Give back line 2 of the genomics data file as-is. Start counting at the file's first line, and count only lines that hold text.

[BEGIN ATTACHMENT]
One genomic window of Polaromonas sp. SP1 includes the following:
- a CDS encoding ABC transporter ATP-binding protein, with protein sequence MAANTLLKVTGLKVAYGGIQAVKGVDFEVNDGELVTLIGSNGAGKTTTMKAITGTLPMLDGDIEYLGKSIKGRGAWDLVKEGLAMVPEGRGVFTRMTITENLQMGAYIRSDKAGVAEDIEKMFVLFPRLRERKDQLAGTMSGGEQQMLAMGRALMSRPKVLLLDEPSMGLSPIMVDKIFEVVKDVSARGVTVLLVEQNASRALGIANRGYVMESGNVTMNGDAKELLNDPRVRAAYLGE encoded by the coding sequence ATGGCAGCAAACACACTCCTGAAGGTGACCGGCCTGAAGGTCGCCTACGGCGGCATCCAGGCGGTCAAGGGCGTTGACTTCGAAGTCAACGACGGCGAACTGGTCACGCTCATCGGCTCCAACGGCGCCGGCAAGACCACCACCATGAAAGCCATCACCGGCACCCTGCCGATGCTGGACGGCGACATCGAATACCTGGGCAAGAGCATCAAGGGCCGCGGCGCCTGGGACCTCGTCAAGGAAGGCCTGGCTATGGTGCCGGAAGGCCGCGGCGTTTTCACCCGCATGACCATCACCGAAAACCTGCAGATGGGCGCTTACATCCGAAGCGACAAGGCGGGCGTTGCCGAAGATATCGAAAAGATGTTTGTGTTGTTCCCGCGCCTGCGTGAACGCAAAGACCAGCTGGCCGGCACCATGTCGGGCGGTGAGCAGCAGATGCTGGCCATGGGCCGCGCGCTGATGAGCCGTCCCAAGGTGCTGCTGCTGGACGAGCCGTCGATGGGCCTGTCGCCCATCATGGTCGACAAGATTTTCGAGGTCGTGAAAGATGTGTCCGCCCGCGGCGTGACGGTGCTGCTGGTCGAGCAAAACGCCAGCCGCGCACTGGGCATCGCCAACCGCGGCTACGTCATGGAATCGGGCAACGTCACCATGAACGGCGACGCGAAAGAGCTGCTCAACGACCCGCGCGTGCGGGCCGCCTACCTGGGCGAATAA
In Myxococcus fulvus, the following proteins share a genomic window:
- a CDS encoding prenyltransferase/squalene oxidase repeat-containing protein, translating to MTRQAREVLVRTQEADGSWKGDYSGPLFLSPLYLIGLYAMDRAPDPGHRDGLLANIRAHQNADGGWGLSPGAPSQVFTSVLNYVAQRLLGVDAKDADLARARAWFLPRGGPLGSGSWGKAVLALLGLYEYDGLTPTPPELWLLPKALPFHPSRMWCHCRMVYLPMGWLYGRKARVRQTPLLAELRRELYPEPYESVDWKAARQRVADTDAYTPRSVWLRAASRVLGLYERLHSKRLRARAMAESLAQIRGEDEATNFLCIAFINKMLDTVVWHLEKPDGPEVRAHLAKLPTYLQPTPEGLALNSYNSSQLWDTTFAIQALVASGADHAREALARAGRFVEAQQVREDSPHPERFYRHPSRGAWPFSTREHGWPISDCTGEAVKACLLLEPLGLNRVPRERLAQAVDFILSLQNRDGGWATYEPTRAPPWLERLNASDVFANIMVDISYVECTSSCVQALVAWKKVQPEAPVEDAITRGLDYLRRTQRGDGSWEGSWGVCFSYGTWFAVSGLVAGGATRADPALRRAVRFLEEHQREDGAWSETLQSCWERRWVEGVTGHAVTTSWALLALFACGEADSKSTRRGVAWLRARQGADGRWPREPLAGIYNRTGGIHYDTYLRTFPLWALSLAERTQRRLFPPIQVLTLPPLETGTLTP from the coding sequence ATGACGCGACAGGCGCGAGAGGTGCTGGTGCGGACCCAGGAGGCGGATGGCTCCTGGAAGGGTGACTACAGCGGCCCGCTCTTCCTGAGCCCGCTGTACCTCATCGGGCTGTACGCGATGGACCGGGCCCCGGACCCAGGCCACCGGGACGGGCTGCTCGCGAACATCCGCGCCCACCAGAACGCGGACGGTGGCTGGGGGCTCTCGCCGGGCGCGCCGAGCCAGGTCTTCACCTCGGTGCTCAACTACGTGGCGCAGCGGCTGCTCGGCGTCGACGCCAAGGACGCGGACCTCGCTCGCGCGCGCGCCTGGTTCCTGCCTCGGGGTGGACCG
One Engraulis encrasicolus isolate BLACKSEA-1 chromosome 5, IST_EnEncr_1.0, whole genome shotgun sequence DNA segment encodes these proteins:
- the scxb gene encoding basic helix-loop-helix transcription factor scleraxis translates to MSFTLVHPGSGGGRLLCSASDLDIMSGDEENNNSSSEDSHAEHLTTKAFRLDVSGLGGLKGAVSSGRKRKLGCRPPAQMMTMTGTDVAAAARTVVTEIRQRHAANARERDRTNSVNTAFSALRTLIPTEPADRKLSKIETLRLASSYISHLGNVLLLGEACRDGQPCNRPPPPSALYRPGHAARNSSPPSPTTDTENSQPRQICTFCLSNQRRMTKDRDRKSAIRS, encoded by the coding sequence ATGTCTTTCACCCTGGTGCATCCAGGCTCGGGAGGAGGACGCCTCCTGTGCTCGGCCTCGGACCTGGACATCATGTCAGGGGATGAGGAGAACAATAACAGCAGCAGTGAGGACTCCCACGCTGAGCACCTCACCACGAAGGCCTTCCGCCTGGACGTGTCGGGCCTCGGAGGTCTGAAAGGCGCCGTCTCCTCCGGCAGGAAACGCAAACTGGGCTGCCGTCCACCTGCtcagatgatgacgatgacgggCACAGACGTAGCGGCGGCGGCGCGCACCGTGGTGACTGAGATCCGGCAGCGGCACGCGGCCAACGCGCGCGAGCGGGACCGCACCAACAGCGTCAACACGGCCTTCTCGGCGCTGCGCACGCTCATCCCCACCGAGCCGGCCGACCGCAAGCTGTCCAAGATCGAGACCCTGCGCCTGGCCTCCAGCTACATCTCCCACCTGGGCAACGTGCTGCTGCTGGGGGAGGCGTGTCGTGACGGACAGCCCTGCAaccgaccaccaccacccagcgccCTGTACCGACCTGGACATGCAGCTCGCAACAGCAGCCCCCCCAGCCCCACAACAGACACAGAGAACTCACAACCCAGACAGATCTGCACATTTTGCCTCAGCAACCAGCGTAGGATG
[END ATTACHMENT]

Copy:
- a CDS encoding ABC transporter ATP-binding protein, with protein sequence MAANTLLKVTGLKVAYGGIQAVKGVDFEVNDGELVTLIGSNGAGKTTTMKAITGTLPMLDGDIEYLGKSIKGRGAWDLVKEGLAMVPEGRGVFTRMTITENLQMGAYIRSDKAGVAEDIEKMFVLFPRLRERKDQLAGTMSGGEQQMLAMGRALMSRPKVLLLDEPSMGLSPIMVDKIFEVVKDVSARGVTVLLVEQNASRALGIANRGYVMESGNVTMNGDAKELLNDPRVRAAYLGE encoded by the coding sequence ATGGCAGCAAACACACTCCTGAAGGTGACCGGCCTGAAGGTCGCCTACGGCGGCATCCAGGCGGTCAAGGGCGTTGACTTCGAAGTCAACGACGGCGAACTGGTCACGCTCATCGGCTCCAACGGCGCCGGCAAGACCACCACCATGAAAGCCATCACCGGCACCCTGCCGATGCTGGACGGCGACATCGAATACCTGGGCAAGAGCATCAAGGGCCGCGGCGCCTGGGACCTCGTCAAGGAAGGCCTGGCTATGGTGCCGGAAGGCCGCGGCGTTTTCACCCGCATGACCATCACCGAAAACCTGCAGATGGGCGCTTACATCCGAAGCGACAAGGCGGGCGTTGCCGAAGATATCGAAAAGATGTTTGTGTTGTTCCCGCGCCTGCGTGAACGCAAAGACCAGCTGGCCGGCACCATGTCGGGCGGTGAGCAGCAGATGCTGGCCATGGGCCGCGCGCTGATGAGCCGTCCCAAGGTGCTGCTGCTGGACGAGCCGTCGATGGGCCTGTCGCCCATCATGGTCGACAAGATTTTCGAGGTCGTGAAAGATGTGTCCGCCCGCGGCGTGACGGTGCTGCTGGTCGAGCAAAACGCCAGCCGCGCACTGGGCATCGCCAACCGCGGCTACGTCATGGAATCGGGCAACGTCACCATGAACGGCGACGCGAAAGAGCTGCTCAACGACCCGCGCGTGCGGGCCGCCTACCTGGGCGAATAA